Edwin and I met originally at San Diego Comicon a couple years ago. He showed his portfolio to me at the UDON booth and I gave him some critique. Months later he followed up with an e-mail update on his work and I was really impressed with what I saw there. UDON wasn’t looking for any more artists at that point but Edwin and I stayed in touch and soon after that he was sketching samples for Skullkickers and blowing me away with the strength of his storytelling and dedication to the work.Continued below
When I write a script I have a vision for how it’ll play out on the page and I try to put as much of that in to the description as I can so that it comes across clearly to the artist. When you get the pages back it’s always different from what I imagined but almost always in very exciting ways. That’s part of the collaboration process and I enjoy it. I want the artist to put their own ideas in to the mix as long as it improves the final result and enhances the reading experience.
Outside of the comics community, do you hope to see your book hit a wider audience, assumedly through a new media (even digital comics)? This seems like the type of book the average non-comic reading public can still easily get into.
Absolutely. Superheroes are great and I grew up as a huge superhero fan but comics can hit any genre solidly and one of the great things about comics right now is the greater exposure outside of that superhero paradigm. I think Skullkickers has broad base appeal to people who just want to enjoy a fun story, whether or not they’re currently a comic reader. If someone enjoys movies like Army of Darkness or avidly watched Buffy they’ll find something to attach to here.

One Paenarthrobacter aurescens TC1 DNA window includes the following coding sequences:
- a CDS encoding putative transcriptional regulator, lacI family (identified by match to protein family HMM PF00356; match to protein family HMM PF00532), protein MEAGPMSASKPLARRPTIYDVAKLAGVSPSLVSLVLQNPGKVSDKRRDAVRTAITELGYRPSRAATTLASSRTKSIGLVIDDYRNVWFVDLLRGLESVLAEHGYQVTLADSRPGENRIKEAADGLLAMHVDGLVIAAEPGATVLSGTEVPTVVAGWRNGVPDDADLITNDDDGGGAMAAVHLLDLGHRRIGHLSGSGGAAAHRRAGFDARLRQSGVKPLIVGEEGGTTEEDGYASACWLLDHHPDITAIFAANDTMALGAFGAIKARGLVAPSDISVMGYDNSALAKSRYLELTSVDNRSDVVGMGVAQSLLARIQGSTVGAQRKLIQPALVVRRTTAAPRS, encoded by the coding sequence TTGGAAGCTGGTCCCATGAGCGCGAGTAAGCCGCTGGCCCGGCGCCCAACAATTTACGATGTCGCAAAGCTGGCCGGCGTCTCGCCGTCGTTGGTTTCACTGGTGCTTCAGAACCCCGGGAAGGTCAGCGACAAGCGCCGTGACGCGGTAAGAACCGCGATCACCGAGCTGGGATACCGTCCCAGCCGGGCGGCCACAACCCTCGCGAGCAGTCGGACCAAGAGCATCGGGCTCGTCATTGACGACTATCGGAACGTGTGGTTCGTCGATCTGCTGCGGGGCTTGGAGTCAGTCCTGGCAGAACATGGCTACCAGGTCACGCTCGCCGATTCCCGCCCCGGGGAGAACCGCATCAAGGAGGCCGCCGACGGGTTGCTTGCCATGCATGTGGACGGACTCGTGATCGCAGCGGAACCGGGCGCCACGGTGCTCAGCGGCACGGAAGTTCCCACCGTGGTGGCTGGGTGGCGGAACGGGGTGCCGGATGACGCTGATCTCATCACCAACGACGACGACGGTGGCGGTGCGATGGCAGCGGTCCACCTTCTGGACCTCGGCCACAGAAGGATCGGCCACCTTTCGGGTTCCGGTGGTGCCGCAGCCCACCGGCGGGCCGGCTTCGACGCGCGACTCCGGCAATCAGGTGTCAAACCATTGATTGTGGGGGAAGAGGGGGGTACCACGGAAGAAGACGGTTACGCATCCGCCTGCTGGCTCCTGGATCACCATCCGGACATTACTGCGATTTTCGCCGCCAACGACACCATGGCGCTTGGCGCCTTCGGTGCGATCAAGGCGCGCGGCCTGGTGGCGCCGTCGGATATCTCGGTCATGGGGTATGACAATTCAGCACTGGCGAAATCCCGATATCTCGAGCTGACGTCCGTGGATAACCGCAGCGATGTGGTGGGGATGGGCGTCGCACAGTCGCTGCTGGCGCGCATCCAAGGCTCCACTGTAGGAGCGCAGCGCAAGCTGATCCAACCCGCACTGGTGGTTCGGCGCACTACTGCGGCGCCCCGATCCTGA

Do you have anything else you’d like to add for prospective fans of the book?
If you enjoyed Battle Chasers back in the day or get a kick out of Hellboy’s monster mashing goodness than you should really give Skullkickers a shot. It’s going to be a really fun ride.
As a last question — Cats. Yay or nay?
Cats as a concept are great but I’m horribly allergic to them so, genetically, we’re mortal enemies, I’m afraid.
My fiancÃ©e jokes that if she ever wants to get rid of me that’s how I’ll know – I’ll come through the door and there will be a cat sitting on our bed, leaving its deathly-dander everywhere for me to choke on.